Inside the historic Cooke Dome at the Mount Wilson Observatory with my equipment setup used to discover the Soap Bubble Nebula PN G75.5+1.7. 
The telescope is an Astro-Physics 160 EDF triplet air-spaced refractor with a dedicated f/5.7 telecompressor-flattener sitting atop an Astro-Physics
1200 GTO mount. The camera used was an SBIG STL-11000M full frame CCD with a Tru-Balance filter set.  A large control room is located in the
level below the observing floor, allowing for“remote” operation of  the telescope, mount  and camera.

Photo credit: Keith Birmingham


To learn more about this magnificent telescope, please click here to go to my AP webpage

To visit the Astro-Physics website itself, please click here





The Cooke Dome is located on the steep ridge heading south to the Monastery, the Mount Wilson Observatory's home away from home for visiting astronomers.
Adjacent to this dome in 1905, the famous and beloved astronomer Edward Emerson Barnard, at the invitation of Mount Wilson's founder and first director George Ellery Hale,
obtained 40 of the 50 fields for his magnum opus, "An Atlas of Selected Regions of the Milky Way" published in 1927. Tales are still told on Mount Wilson about the inexhaustible
Barnard, working and singing through the night from this airy perch while imaging the splendors of the Milky Way. Using the 10" Bruce Telescope, whose primary instrument was a
10" doublet of 50" focal length designed and built by John Brashears, Barnard called Mount Wilson home for nine months while collecting the images that today comprise his most
venerable and highly prized work. At a somewhat later date (around 1914), a near knock-off of the 10" Bruce Telescope known as the Cooke Telescope was housed in is dome. 

In the 1960’s a 24 inch telescope was placed in the Cooke Dome, designed and built by Jim Westphal (former director of Palomar Observatory), Bruce Rule, and Bruce
Murray (former director of NASA's Jet Propulsion Laboratory) during the Apollo space mission era in the 60’s. Its purpose was to study the Moon in order to determine
whether the surface was covered by a thick layer of fine dust, as some scientists believed at the time. There were questions as to whether the Apollo spacecraft would be able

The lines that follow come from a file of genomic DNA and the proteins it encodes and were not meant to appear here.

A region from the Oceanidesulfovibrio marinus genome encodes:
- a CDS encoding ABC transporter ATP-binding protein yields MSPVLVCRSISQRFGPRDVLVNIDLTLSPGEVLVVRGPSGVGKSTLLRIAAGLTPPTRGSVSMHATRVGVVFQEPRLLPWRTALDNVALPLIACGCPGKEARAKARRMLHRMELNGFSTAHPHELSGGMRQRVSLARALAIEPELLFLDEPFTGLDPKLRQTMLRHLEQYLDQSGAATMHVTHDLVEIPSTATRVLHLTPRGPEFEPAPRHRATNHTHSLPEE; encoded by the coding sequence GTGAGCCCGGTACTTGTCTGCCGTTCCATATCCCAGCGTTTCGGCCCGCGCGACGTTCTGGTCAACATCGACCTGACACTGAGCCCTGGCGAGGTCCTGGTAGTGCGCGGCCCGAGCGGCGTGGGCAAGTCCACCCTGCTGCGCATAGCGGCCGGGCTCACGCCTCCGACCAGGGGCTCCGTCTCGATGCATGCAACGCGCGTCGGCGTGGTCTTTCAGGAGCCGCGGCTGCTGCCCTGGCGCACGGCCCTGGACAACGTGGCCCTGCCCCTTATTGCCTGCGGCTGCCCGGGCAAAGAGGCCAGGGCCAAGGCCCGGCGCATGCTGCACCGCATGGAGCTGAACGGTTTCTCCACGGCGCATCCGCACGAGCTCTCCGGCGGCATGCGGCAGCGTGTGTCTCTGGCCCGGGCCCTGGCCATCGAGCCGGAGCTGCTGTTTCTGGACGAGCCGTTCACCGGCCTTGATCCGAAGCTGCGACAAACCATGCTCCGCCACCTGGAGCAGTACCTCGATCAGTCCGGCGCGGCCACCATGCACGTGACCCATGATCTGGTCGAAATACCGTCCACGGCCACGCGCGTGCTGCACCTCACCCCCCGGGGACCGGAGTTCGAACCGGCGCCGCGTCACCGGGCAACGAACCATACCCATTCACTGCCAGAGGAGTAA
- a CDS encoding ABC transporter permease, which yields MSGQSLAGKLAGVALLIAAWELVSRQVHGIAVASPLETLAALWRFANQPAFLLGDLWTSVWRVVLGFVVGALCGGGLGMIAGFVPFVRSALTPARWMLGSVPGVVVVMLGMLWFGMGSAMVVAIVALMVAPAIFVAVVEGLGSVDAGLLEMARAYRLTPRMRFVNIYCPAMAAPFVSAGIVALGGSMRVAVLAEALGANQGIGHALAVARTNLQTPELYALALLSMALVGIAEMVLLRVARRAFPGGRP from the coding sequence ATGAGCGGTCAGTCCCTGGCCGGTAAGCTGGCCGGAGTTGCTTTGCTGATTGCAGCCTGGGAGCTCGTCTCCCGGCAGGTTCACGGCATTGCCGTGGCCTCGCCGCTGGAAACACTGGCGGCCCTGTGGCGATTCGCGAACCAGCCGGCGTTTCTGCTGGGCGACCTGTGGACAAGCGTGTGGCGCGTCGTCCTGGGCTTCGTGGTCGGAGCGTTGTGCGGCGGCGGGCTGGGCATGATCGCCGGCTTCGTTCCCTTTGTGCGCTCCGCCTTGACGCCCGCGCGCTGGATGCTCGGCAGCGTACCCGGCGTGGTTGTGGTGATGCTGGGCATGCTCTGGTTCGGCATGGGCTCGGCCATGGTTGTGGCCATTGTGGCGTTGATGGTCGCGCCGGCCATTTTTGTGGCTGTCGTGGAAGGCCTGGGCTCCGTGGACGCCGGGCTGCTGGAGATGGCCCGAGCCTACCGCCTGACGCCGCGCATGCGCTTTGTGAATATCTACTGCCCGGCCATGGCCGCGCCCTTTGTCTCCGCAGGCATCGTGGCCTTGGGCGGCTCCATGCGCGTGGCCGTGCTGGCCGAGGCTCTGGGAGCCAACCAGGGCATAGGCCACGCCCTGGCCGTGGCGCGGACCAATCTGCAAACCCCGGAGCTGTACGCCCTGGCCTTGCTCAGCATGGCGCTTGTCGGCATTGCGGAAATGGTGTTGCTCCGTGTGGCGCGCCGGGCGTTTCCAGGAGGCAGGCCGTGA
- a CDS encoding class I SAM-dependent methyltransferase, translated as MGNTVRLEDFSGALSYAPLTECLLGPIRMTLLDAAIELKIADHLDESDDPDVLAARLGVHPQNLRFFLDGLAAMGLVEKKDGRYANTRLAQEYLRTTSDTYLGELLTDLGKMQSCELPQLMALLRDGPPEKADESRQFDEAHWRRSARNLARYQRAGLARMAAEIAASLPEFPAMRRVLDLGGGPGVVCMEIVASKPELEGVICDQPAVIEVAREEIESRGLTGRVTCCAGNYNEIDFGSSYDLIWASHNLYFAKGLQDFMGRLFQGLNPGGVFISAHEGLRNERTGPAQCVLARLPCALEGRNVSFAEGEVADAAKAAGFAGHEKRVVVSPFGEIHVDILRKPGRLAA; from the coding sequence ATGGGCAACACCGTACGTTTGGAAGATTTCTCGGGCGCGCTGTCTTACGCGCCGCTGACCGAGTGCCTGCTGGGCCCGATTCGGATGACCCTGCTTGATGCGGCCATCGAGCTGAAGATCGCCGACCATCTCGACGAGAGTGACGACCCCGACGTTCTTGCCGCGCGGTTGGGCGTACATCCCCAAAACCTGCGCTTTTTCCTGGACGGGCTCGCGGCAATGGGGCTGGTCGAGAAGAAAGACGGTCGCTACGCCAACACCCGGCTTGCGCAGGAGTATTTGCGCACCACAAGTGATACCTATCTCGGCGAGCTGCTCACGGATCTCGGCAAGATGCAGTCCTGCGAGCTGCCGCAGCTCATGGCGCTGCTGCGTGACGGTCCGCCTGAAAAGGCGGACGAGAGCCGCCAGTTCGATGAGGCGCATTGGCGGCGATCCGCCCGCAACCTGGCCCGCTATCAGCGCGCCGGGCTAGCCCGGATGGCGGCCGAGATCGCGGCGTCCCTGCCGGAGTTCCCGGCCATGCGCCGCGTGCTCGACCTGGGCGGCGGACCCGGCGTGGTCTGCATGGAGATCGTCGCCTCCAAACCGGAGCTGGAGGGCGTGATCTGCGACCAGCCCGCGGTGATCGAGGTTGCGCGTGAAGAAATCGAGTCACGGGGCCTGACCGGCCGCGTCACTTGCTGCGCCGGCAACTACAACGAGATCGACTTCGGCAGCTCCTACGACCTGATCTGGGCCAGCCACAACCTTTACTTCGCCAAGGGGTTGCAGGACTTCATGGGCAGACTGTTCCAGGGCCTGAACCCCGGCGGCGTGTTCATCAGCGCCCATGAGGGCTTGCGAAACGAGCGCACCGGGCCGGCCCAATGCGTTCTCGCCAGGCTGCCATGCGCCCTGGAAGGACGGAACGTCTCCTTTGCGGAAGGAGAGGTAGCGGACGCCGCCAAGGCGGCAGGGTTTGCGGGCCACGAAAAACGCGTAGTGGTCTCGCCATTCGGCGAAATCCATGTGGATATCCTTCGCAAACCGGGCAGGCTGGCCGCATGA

to land on the surface without sinking into this dust. Infrared observations carried out with this telescope revealed that there was no such dust layer, and therefore landing on the
moon would not prove hazardous to the Apollo astronauts.  In1966 the famed UCLA astronomer, Eric Becklin, used the 24” telescope fitted with an infrared detector to
determine the center of the Milky Way and give mankind its first views of the center of our galaxy.

From the early 1990’s until 2004 the telescope and dome were dedicated to the Telescopes In Education program (TIE), bringing the opportunity to use a remotely controlled
telescope and charge-coupled device (CCD) camera in a real-time, hands-on, interactive environment to students around the world. TIE enabled students to increase their
knowledge of astronomy, astrophysics, and mathematics; improve their computer literacy; and strengthen their critical thinking skills. Telescopes In Education was a program
sponsored by the National Aeronautics and Space Administration (NASA) and developed through the efforts of numerous volunteers, businesses, and supporting organizations
including the Jet Propulsion Laboratory (JPL) of the California Institute of Technology (Caltech).



In spite of the fact that Mount Wilson is located in sunny Southern California, we do get plenty of snow in the winter. Here's a photo showing the 24-inch dome after a large
winter storm passed through, dumping a few feet of the white stuff on the Observatory. In the background can be seen the tall buildings of downtown Los Angeles and the
Pacific Ocean. On a clear day many offshore islands are visible from Mount Wilson, including the Todos Santos Islands off the coast of Ensenada, Mexico, some 120
air miles away to the south. At 5700 feet elevation in a beautiful coniferous and oak forest, it's sometimes hard to believe your so close to Los Angeles.








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